The Growing Wave of Discontent Disrupts Trade Flows Across Europe


Countries across Europe continue to face industrial actions and mass protests as high inflation, mounting costs of living, and economic policies push workers across the continent to stop work in demand of better everything.

Here is the latest list of industrial actions that are disrupting global trade flows this week.


Union port and truck drivers walked off the job Wednesday after contract talks broke down, paralyzing Finland’s foreign trade.  Maersk issued a statement warning customers that all vessel operations in Finnish ports, including gate movements and container handling, have been suspended.  The Finnish Port Operators Association is reporting that each day of the strike will impact more than $300 million in foreign trade at ten major ports across the country, including Helsinki, Hamina-Kotka, Hanko, Rauma, and Turku.

United Kingdom

Border Force staff have announced a strike action that will impact ports in South East England on February 17 – February 20.  The industrial action will disrupt the flow of goods through the ports Dover, Calais, Dunkirk, and Coquelles.  Delays and disruption are also expected at Inland Border Facilities (IBF) across the region.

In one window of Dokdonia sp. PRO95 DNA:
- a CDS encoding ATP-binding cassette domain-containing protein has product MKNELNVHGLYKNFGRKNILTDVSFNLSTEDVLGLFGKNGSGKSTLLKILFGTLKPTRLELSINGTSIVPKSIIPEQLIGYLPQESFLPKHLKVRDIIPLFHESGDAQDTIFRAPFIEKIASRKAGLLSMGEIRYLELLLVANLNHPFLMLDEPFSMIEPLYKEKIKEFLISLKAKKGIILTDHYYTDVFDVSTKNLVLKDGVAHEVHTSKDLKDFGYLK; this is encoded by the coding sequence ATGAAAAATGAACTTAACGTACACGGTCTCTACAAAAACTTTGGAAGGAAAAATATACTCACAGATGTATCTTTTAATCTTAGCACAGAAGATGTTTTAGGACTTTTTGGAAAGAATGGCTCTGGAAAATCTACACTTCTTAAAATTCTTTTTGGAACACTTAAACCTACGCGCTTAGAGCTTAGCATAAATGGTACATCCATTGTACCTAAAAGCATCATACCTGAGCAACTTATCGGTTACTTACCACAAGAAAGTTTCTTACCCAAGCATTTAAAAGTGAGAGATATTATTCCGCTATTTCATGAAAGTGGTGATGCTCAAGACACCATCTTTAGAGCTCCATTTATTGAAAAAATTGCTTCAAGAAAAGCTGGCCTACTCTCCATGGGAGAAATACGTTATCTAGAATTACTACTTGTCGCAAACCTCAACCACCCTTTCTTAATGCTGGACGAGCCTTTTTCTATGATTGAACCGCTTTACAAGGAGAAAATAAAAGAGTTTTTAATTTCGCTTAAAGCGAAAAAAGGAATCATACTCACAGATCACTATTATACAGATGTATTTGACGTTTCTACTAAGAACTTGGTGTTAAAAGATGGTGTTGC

Meanwhile, the two-day strike planned by postal workers for February 16 and 17 have been called off amid a legal challenge by Royal Mail.


A German labor union has called for workers at seven airports across the country to go on strike on February 17.  The one-day walk out by ground staff and civil aviation security seeking inflation-busting pay increases will affect all flights into and out of Frankfurt, Munich, Stuttgart, Hamburg, Bremen, Hanover, and Dortmund.

Meanwhile, Lufthansa is facing delays and cancellations across its entire network due to an IT failure (data cable was cut) across its entire group, including Lufthansa Cargo.  Amid the chaos, Frankfurt Airport has entirely closed for arrivals, while 69% of departures have either been delayed or cancelled.  Long-haul flights already on-route to Frankfurt are currently being diverted to other German airports, including Munich and Brussels, while short-haul flights have been stranded at origin.


Public and private sector workers across France have called for nationwide strikes and demonstrations on February 16 to protest against President Macron’s plan to raise the retirement age from 62 to 63.  Strikes have also blocked oil refineries, curbed power generation, and disrupted public transit.

The industrial action by air traffic controllers at Charles de Gaulle, Paris Orly, and other major airports have severely disrupted flights, forcing major airlines to cancel hundreds of flights on Thursday and Friday.  Regional airports, including Toulouse, Marseille, Lyon, Montpellier, and Nantes, are also joining in with 20% of flights expected to be cancelled.

Port operations and ground transport are also being impacted by the pension strikes after unions representing dock and transport workers, including rail and domestic trucking, called on members to join in the strikes.

A wider mass walkout is being planned for March 7 – 8, when the pension reform bill will be debated in the Senate.